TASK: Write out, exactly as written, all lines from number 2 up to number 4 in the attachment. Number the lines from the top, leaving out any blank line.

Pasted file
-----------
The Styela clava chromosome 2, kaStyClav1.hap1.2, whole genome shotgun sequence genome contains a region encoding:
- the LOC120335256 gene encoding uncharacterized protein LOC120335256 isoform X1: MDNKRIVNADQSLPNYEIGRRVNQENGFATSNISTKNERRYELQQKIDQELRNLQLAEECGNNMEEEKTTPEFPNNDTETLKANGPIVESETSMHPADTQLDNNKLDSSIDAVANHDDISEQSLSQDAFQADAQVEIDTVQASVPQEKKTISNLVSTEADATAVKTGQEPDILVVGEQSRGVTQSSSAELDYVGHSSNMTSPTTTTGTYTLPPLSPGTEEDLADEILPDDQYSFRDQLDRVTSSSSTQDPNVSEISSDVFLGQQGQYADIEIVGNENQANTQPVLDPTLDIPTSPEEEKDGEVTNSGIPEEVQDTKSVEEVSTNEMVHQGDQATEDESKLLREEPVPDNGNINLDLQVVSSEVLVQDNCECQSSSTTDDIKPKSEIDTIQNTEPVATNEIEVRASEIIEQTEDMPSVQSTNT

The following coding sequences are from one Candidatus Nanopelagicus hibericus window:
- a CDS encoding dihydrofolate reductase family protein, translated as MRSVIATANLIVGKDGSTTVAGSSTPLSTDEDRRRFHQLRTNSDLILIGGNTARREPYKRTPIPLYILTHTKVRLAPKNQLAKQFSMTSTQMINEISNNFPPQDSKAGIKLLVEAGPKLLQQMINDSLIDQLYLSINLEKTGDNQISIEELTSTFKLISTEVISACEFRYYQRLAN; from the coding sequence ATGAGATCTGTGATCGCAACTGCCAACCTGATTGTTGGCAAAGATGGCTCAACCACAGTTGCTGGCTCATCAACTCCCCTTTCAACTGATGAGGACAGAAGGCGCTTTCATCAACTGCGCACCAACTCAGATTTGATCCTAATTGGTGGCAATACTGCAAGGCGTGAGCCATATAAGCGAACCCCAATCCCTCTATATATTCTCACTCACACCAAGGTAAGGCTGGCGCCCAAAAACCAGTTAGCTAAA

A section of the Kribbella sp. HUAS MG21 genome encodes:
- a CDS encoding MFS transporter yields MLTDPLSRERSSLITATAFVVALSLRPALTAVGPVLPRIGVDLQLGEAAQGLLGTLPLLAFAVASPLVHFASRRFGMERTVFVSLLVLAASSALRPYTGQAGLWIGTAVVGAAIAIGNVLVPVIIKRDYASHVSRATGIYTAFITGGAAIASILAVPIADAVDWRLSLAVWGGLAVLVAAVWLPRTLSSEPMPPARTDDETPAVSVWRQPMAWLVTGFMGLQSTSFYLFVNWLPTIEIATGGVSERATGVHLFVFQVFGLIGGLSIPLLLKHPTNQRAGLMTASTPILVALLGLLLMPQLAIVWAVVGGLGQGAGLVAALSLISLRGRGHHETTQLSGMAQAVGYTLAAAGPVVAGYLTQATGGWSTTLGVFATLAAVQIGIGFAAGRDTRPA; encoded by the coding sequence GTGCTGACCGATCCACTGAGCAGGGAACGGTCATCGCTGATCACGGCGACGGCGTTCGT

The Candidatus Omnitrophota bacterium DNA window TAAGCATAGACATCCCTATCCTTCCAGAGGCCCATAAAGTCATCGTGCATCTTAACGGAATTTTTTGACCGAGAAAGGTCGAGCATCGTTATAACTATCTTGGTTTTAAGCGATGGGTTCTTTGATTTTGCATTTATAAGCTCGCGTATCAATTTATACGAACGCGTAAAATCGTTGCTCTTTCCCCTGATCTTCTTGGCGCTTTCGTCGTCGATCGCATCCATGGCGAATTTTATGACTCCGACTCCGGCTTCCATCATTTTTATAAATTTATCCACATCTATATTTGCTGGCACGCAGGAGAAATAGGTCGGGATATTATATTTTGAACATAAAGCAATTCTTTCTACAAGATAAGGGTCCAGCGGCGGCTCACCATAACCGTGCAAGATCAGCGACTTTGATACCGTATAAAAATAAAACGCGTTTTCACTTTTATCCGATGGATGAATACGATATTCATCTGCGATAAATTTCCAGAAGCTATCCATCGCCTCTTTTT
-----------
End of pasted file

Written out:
- the LOC120335256 gene encoding uncharacterized protein LOC120335256 isoform X1: MDNKRIVNADQSLPNYEIGRRVNQENGFATSNISTKNERRYELQQKIDQELRNLQLAEECGNNMEEEKTTPEFPNNDTETLKANGPIVESETSMHPADTQLDNNKLDSSIDAVANHDDISEQSLSQDAFQADAQVEIDTVQASVPQEKKTISNLVSTEADATAVKTGQEPDILVVGEQSRGVTQSSSAELDYVGHSSNMTSPTTTTGTYTLPPLSPGTEEDLADEILPDDQYSFRDQLDRVTSSSSTQDPNVSEISSDVFLGQQGQYADIEIVGNENQANTQPVLDPTLDIPTSPEEEKDGEVTNSGIPEEVQDTKSVEEVSTNEMVHQGDQATEDESKLLREEPVPDNGNINLDLQVVSSEVLVQDNCECQSSSTTDDIKPKSEIDTIQNTEPVATNEIEVRASEIIEQTEDMPSVQSTNT

The following coding sequences are from one Candidatus Nanopelagicus hibericus window:
- a CDS encoding dihydrofolate reductase family protein, translated as MRSVIATANLIVGKDGSTTVAGSSTPLSTDEDRRRFHQLRTNSDLILIGGNTARREPYKRTPIPLYILTHTKVRLAPKNQLAKQFSMTSTQMINEISNNFPPQDSKAGIKLLVEAGPKLLQQMINDSLIDQLYLSINLEKTGDNQISIEELTSTFKLISTEVISACEFRYYQRLAN; from the coding sequence ATGAGATCTGTGATCGCAACTGCCAACCTGATTGTTGGCAAAGATGGCTCAACCACAGTTGCTGGCTCATCAACTCCCCTTTCAACTGATGAGGACAGAAGGCGCTTTCATCAACTGCGCACCAACTCAGATTTGATCCTAATTGGTGGCAATACTGCAAGGCGTGAGCCATATAAGCGAACCCCAATCCCTCTATATATTCTCACTCACACCAAGGTAAGGCTGGCGCCCAAAAACCAGTTAGCTAAA